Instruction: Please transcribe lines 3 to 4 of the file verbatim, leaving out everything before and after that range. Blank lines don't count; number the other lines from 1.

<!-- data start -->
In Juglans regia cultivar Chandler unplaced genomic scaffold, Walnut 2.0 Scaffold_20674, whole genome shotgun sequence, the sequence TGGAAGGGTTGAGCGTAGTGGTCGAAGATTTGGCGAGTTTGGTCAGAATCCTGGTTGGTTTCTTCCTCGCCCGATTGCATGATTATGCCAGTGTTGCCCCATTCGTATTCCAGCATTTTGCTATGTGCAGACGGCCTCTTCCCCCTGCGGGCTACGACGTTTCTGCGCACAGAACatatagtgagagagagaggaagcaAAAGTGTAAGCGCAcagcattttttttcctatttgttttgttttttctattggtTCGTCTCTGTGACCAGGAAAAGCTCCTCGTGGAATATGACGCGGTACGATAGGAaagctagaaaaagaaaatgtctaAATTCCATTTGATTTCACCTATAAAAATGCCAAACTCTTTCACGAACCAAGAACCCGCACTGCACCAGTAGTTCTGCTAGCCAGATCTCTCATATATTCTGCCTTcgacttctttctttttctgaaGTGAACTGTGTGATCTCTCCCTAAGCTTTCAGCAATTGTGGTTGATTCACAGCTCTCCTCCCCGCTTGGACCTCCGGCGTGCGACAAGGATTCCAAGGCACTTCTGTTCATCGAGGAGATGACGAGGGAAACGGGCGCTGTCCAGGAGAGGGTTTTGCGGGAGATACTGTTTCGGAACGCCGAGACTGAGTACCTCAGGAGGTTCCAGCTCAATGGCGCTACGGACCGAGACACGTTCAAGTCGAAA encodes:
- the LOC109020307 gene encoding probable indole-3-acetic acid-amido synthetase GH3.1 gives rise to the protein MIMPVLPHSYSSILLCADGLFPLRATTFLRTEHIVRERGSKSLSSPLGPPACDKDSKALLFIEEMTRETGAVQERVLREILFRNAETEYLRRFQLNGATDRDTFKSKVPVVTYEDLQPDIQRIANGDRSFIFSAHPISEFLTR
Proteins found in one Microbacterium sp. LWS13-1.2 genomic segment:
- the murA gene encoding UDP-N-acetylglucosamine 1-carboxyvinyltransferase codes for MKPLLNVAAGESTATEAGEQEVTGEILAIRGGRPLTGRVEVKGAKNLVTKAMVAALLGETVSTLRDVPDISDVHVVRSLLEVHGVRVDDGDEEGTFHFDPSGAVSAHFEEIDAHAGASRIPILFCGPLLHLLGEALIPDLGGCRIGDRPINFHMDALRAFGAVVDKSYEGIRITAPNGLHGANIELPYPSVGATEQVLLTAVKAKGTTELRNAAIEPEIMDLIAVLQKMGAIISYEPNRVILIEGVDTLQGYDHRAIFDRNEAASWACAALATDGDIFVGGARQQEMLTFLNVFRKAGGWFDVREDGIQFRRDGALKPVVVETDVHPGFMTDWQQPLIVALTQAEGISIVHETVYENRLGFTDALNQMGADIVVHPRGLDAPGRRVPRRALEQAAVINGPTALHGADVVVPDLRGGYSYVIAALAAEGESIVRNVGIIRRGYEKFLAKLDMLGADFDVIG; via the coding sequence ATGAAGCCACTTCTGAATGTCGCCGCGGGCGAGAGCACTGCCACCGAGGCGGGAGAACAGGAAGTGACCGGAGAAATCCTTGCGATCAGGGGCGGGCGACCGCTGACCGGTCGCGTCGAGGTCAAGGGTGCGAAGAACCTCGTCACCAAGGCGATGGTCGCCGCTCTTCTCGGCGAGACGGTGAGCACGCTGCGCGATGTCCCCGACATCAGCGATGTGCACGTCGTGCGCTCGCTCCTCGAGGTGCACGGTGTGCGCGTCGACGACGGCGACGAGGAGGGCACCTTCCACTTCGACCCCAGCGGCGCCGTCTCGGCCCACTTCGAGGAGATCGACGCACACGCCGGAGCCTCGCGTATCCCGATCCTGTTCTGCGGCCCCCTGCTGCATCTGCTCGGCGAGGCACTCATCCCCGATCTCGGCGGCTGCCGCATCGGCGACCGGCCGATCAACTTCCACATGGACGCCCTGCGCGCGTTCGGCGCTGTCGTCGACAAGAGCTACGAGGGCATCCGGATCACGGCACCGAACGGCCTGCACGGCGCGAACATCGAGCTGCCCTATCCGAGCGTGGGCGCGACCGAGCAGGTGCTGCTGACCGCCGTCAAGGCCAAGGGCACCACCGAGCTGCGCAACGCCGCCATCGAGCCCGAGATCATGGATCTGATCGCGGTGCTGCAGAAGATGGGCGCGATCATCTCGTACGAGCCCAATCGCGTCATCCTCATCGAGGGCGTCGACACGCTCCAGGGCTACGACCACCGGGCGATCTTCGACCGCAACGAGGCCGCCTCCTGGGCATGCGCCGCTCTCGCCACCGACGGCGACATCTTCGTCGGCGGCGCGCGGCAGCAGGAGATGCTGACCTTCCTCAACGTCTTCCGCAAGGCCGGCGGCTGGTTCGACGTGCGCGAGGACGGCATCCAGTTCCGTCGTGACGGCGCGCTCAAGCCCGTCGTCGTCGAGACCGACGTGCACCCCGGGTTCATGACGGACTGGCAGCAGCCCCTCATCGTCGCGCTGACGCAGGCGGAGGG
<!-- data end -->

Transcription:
Proteins found in one Microbacterium sp. LWS13-1.2 genomic segment:
- the murA gene encoding UDP-N-acetylglucosamine 1-carboxyvinyltransferase codes for MKPLLNVAAGESTATEAGEQEVTGEILAIRGGRPLTGRVEVKGAKNLVTKAMVAALLGETVSTLRDVPDISDVHVVRSLLEVHGVRVDDGDEEGTFHFDPSGAVSAHFEEIDAHAGASRIPILFCGPLLHLLGEALIPDLGGCRIGDRPINFHMDALRAFGAVVDKSYEGIRITAPNGLHGANIELPYPSVGATEQVLLTAVKAKGTTELRNAAIEPEIMDLIAVLQKMGAIISYEPNRVILIEGVDTLQGYDHRAIFDRNEAASWACAALATDGDIFVGGARQQEMLTFLNVFRKAGGWFDVREDGIQFRRDGALKPVVVETDVHPGFMTDWQQPLIVALTQAEGISIVHETVYENRLGFTDALNQMGADIVVHPRGLDAPGRRVPRRALEQAAVINGPTALHGADVVVPDLRGGYSYVIAALAAEGESIVRNVGIIRRGYEKFLAKLDMLGADFDVIG; via the coding sequence ATGAAGCCACTTCTGAATGTCGCCGCGGGCGAGAGCACTGCCACCGAGGCGGGAGAACAGGAAGTGACCGGAGAAATCCTTGCGATCAGGGGCGGGCGACCGCTGACCGGTCGCGTCGAGGTCAAGGGTGCGAAGAACCTCGTCACCAAGGCGATGGTCGCCGCTCTTCTCGGCGAGACGGTGAGCACGCTGCGCGATGTCCCCGACATCAGCGATGTGCACGTCGTGCGCTCGCTCCTCGAGGTGCACGGTGTGCGCGTCGACGACGGCGACGAGGAGGGCACCTTCCACTTCGACCCCAGCGGCGCCGTCTCGGCCCACTTCGAGGAGATCGACGCACACGCCGGAGCCTCGCGTATCCCGATCCTGTTCTGCGGCCCCCTGCTGCATCTGCTCGGCGAGGCACTCATCCCCGATCTCGGCGGCTGCCGCATCGGCGACCGGCCGATCAACTTCCACATGGACGCCCTGCGCGCGTTCGGCGCTGTCGTCGACAAGAGCTACGAGGGCATCCGGATCACGGCACCGAACGGCCTGCACGGCGCGAACATCGAGCTGCCCTATCCGAGCGTGGGCGCGACCGAGCAGGTGCTGCTGACCGCCGTCAAGGCCAAGGGCACCACCGAGCTGCGCAACGCCGCCATCGAGCCCGAGATCATGGATCTGATCGCGGTGCTGCAGAAGATGGGCGCGATCATCTCGTACGAGCCCAATCGCGTCATCCTCATCGAGGGCGTCGACACGCTCCAGGGCTACGACCACCGGGCGATCTTCGACCGCAACGAGGCCGCCTCCTGGGCATGCGCCGCTCTCGCCACCGACGGCGACATCTTCGTCGGCGGCGCGCGGCAGCAGGAGATGCTGACCTTCCTCAACGTCTTCCGCAAGGCCGGCGGCTGGTTCGACGTGCGCGAGGACGGCATCCAGTTCCGTCGTGACGGCGCGCTCAAGCCCGTCGTCGTCGAGACCGACGTGCACCCCGGGTTCATGACGGACTGGCAGCAGCCCCTCATCGTCGCGCTGACGCAGGCGGAGGG